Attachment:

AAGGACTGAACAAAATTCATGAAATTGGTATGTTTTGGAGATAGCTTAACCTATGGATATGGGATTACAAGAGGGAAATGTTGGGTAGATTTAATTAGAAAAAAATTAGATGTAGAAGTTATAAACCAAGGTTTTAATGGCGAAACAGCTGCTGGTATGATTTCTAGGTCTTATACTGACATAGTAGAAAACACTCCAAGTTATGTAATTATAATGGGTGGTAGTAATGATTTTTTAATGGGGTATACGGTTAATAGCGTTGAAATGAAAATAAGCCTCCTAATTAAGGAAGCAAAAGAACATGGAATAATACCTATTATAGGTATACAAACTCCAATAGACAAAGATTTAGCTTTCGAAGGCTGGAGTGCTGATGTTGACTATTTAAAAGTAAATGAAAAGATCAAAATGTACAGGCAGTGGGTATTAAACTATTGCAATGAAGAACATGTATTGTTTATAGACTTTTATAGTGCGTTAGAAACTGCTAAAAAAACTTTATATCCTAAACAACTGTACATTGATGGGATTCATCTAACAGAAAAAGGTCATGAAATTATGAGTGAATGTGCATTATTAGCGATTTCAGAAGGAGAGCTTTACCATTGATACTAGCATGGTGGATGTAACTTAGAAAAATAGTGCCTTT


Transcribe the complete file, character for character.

AAGGACTGAACAAAATTCATGAAATTGGTATGTTTTGGAGATAGCTTAACCTATGGATATGGGATTACAAGAGGGAAATGTTGGGTAGATTTAATTAGAAAAAAATTAGATGTAGAAGTTATAAACCAAGGTTTTAATGGCGAAACAGCTGCTGGTATGATTTCTAGGTCTTATACTGACATAGTAGAAAACACTCCAAGTTATGTAATTATAATGGGTGGTAGTAATGATTTTTTAATGGGGTATACGGTTAATAGCGTTGAAATGAAAATAAGCCTCCTAATTAAGGAAGCAAAAGAACATGGAATAATACCTATTATAGGTATACAAACTCCAATAGACAAAGATTTAGCTTTCGAAGGCTGGAGTGCTGATGTTGACTATTTAAAAGTAAATGAAAAGATCAAAATGTACAGGCAGTGGGTATTAAACTATTGCAATGAAGAACATGTATTGTTTATAGACTTTTATAGTGCGTTAGAAACTGCTAAAAAAACTTTATATCCTAAACAACTGTACATTGATGGGATTCATCTAACAGAAAAAGGTCATGAAATTATGAGTGAATGTGCATTATTAGCGATTTCAGAAGGAGAGCTTTACCATTGATACTAGCATGGTGGATGTAACTTAGAAAAATAGTGCCTTT